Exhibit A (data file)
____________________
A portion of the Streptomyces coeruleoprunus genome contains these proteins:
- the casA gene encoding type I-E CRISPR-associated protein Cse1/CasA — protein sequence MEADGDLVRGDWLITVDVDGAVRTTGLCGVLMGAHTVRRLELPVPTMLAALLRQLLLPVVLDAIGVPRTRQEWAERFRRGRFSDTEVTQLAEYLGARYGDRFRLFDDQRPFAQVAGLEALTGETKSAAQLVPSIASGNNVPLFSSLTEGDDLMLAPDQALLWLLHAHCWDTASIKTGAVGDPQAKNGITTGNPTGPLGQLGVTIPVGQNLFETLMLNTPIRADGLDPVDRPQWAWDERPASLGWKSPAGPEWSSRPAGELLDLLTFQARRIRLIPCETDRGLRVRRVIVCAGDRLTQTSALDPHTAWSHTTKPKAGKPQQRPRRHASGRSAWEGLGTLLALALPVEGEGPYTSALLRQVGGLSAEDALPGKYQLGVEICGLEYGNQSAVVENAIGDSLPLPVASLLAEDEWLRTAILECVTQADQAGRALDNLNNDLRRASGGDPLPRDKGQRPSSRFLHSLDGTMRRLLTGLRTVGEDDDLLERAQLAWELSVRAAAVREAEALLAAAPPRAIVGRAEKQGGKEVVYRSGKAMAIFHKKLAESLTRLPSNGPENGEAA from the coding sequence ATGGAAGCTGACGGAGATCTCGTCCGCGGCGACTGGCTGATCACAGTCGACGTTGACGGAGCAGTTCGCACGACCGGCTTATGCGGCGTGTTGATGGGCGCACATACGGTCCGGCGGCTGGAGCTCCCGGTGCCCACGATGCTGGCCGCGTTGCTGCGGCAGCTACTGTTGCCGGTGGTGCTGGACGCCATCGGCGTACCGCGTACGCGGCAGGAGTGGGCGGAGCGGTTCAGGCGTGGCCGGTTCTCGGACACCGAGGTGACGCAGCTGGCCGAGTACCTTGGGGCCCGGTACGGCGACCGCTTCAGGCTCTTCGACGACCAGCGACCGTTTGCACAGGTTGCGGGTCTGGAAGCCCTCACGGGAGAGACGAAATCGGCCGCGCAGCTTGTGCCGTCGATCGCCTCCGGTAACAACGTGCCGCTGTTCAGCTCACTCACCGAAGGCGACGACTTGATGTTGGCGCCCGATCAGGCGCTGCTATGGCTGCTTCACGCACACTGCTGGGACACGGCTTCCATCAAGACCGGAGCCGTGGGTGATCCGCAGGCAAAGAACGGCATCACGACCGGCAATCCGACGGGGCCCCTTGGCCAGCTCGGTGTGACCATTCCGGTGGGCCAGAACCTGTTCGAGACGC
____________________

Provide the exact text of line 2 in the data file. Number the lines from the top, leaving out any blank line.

- the casA gene encoding type I-E CRISPR-associated protein Cse1/CasA — protein sequence MEADGDLVRGDWLITVDVDGAVRTTGLCGVLMGAHTVRRLELPVPTMLAALLRQLLLPVVLDAIGVPRTRQEWAERFRRGRFSDTEVTQLAEYLGARYGDRFRLFDDQRPFAQVAGLEALTGETKSAAQLVPSIASGNNVPLFSSLTEGDDLMLAPDQALLWLLHAHCWDTASIKTGAVGDPQAKNGITTGNPTGPLGQLGVTIPVGQNLFETLMLNTPIRADGLDPVDRPQWAWDERPASLGWKSPAGPEWSSRPAGELLDLLTFQARRIRLIPCETDRGLRVRRVIVCAGDRLTQTSALDPHTAWSHTTKPKAGKPQQRPRRHASGRSAWEGLGTLLALALPVEGEGPYTSALLRQVGGLSAEDALPGKYQLGVEICGLEYGNQSAVVENAIGDSLPLPVASLLAEDEWLRTAILECVTQADQAGRALDNLNNDLRRASGGDPLPRDKGQRPSSRFLHSLDGTMRRLLTGLRTVGEDDDLLERAQLAWELSVRAAAVREAEALLAAAPPRAIVGRAEKQGGKEVVYRSGKAMAIFHKKLAESLTRLPSNGPENGEAA from the coding sequence ATGGAAGCTGACGGAGATCTCGTCCGCGGCGACTGGCTGATCACAGTCGACGTTGACGGAGCAGTTCGCACGACCGGCTTATGCGGCGTGTTGATGGGCGCACATACGGTCCGGCGGCTGGAGCTCCCGGTGCCCACGATGCTGGCCGCGTTGCTGCGGCAGCTACTGTTGCCGGTGGTGCTGGACGCCATCGGCGTACCGCGTACGCGGCAGGAGTGGGCGGAGCGGTTCAGGCGTGGCCGGTTCTCGGACACCGAGGTGACGCAGCTGGCCGAGTACCTTGGGGCCCGGTACGGCGACCGCTTCAGGCTCTTCGACGACCAGCGACCGTTTGCACAGGTTGCGGGTCTGGAAGCCCTCACGGGAGAGACGAAATCGGCCGCGCAGCTTGTGCCGTCGATCGCCTCCGGTAACAACGTGCCGCTGTTCAGCTCACTCACCGAAGGCGACGACTTGATGTTGGCGCCCGATCAGGCGCTGCTATGGCTGCTTCACGCACACTGCTGGGACACGGCTTCCATCAAGACCGGAGCCGTGGGTGATCCGCAGGCAAAGAACGGCATCACGACCGGCAATCCGACGGGGCCCCTTGGCCAGCTCGGTGTGACCATTCCGGTGGGCCAGAACCTGTTCGAGACGC